Investigation of Si-based anodes for Li-ion batteries using X-rays and Neutron 3D/4D imaging techniques
High capacitive active materials such as silicon-graphite blends are developed to increase the energy density of lithium-ion batteries. Blends partially mitigate the huge volume expansion of silicon, but physical ageing of the electrode still limits the long-term performance. In this project, we propose to combine 3D/4D neutron imaging at D50/NeXT and X-ray scattering tomography at ID31 to quantify the structural, morphological, chemical/dynamical evolution of the blended anodes during cycling. The aim is to quantify the lithium concentration/repartition within the (aged) batteries and the spatial distribution of microstructural features. Both industrial coin cells and custom model cells will be measured.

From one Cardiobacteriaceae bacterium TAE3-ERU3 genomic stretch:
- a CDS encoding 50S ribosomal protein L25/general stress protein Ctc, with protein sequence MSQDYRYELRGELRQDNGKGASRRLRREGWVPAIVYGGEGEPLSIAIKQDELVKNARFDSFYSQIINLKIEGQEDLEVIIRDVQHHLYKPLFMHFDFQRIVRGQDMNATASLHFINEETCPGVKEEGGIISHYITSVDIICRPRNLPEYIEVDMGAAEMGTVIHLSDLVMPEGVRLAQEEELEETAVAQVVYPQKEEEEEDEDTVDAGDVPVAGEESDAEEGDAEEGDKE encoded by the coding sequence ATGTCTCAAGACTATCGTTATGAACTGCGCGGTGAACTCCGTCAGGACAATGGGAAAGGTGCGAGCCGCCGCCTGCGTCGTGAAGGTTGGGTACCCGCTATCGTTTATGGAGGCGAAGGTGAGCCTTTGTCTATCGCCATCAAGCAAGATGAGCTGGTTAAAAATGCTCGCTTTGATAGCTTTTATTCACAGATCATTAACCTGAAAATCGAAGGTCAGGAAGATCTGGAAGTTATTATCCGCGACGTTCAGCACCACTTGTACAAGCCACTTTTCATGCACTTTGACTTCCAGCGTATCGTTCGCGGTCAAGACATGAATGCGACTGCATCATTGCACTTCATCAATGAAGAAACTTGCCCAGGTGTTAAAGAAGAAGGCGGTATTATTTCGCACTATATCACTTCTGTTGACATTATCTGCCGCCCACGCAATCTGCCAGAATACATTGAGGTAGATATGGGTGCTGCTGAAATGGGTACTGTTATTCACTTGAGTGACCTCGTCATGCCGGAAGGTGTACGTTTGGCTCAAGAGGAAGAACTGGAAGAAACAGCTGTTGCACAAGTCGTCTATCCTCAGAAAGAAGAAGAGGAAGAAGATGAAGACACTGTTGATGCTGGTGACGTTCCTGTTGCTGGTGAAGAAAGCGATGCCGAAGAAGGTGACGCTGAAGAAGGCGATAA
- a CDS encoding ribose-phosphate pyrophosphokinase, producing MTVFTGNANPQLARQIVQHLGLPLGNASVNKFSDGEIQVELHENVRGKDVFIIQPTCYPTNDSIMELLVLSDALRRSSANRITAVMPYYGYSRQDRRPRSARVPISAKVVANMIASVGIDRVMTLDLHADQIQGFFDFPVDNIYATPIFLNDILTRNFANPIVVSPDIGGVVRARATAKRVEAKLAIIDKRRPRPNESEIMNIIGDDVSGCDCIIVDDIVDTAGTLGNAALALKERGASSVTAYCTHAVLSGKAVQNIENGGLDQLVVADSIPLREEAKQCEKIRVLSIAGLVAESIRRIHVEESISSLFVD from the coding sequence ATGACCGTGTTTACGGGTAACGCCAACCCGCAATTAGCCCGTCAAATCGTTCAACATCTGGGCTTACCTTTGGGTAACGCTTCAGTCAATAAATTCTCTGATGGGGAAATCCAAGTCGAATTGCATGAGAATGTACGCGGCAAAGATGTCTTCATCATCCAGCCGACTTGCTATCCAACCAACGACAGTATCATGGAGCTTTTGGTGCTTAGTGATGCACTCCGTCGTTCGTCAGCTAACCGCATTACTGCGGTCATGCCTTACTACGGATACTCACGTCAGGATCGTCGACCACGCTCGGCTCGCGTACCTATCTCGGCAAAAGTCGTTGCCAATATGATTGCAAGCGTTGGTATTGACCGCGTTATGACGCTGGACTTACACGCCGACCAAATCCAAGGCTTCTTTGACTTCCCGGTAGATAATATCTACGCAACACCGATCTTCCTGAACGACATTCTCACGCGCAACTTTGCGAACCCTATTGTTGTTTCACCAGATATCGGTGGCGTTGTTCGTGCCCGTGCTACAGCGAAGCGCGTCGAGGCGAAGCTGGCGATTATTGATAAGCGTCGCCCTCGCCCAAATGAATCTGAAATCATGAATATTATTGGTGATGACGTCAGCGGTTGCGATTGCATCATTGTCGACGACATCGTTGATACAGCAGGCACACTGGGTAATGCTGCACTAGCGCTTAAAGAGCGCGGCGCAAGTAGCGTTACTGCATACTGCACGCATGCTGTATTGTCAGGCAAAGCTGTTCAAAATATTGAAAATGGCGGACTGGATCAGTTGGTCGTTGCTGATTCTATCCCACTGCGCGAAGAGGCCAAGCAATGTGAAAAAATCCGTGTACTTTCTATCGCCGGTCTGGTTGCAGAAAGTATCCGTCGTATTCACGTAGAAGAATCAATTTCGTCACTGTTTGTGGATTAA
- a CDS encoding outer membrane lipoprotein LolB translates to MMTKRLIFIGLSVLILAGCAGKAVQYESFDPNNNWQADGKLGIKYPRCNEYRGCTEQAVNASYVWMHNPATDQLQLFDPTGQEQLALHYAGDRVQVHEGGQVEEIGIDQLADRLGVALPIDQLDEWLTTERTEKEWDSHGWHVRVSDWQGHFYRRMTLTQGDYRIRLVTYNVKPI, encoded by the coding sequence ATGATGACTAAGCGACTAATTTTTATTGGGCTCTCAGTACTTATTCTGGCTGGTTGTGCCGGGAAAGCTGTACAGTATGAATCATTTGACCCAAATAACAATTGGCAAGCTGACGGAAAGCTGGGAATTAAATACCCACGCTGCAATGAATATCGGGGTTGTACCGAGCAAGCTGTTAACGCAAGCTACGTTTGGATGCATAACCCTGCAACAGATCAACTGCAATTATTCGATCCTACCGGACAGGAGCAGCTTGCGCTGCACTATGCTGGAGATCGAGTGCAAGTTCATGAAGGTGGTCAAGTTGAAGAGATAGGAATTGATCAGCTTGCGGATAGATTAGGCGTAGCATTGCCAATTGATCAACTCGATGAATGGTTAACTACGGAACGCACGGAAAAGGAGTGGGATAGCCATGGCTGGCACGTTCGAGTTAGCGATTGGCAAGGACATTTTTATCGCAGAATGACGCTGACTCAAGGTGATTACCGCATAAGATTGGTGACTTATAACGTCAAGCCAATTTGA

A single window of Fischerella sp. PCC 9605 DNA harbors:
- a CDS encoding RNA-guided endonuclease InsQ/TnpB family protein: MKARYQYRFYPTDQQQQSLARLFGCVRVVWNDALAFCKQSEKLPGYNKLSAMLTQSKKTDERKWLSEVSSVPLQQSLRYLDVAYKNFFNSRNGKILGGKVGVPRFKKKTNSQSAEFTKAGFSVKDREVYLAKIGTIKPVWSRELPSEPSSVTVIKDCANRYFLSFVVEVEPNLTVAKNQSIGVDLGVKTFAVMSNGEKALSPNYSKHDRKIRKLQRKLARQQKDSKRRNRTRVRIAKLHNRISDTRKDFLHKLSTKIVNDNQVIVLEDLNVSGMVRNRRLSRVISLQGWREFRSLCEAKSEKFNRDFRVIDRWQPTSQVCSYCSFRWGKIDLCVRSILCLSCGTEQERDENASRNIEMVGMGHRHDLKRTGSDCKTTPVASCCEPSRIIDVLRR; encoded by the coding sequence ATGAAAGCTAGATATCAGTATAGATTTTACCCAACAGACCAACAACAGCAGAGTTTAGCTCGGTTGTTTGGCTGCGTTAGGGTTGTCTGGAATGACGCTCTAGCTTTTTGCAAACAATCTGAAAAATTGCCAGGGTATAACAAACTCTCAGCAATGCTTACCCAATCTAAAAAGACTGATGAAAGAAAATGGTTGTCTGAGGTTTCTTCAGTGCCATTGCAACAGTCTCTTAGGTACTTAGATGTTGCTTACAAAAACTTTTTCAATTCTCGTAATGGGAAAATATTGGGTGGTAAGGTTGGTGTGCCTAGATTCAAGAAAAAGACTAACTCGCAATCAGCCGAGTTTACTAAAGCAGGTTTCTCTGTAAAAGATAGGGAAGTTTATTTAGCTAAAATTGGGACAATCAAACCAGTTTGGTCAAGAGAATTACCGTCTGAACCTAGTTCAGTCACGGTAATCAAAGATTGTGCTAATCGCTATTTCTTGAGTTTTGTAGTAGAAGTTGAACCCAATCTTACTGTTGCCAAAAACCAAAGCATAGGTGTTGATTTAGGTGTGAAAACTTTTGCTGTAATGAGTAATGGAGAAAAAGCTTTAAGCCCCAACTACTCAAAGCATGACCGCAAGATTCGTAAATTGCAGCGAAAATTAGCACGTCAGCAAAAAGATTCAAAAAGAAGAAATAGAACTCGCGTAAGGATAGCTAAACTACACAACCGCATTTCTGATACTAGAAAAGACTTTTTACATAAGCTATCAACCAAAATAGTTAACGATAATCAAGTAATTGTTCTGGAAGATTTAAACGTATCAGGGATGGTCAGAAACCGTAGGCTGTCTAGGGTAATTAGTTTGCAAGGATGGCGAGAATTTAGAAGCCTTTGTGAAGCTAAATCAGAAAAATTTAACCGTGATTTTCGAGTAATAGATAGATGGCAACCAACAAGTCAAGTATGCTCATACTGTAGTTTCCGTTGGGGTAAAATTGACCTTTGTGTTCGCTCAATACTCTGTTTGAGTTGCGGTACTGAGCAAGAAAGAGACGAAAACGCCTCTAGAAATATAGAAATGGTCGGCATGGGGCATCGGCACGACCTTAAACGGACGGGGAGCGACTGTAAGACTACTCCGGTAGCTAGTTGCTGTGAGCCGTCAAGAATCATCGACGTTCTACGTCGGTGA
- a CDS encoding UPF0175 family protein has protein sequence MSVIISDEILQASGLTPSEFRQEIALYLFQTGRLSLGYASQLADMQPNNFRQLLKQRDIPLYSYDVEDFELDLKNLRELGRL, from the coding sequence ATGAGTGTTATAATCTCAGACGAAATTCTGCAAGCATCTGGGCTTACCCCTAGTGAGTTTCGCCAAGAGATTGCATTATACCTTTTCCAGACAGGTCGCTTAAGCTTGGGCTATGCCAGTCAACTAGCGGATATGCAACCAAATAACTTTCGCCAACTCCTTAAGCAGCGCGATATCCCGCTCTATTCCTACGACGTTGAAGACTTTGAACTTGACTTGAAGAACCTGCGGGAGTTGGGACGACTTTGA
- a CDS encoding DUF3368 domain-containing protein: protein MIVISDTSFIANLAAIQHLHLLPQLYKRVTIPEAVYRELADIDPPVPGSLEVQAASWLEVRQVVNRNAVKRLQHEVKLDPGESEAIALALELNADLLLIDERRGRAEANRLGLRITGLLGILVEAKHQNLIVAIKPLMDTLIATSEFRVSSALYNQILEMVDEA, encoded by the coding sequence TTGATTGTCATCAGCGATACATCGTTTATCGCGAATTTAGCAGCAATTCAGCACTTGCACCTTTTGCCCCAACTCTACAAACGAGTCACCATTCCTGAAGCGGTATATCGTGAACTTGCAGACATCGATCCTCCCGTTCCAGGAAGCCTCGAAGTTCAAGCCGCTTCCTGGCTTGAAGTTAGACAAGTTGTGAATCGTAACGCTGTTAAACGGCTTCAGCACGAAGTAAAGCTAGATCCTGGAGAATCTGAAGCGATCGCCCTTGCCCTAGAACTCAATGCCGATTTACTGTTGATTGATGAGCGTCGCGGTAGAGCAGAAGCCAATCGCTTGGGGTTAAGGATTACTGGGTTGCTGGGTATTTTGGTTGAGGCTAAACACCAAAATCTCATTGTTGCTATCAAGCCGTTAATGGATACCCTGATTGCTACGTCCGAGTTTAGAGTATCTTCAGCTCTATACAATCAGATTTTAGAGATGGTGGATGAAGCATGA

X-rays attenuation tomograms taken at D50 simultaneously to the neutron ones will be complemented by lab–XCT data. Synchrotron scattering tomography will add information on local particle sizes and lithiated phases. Advanced computational analysis tools e.g. based on machine learning or artificial intelligence will be developed to reconstruct 3D images and extract meaningful physical parameters. The combined and correlated analysis of X-rays and neutron data sets is uniquely suited to fully characterize the Si-Gr anodes and gain in-depth understanding of the ageing phenomena, providing valuable insights for the industrial partner to optimize future silicon-based batteries.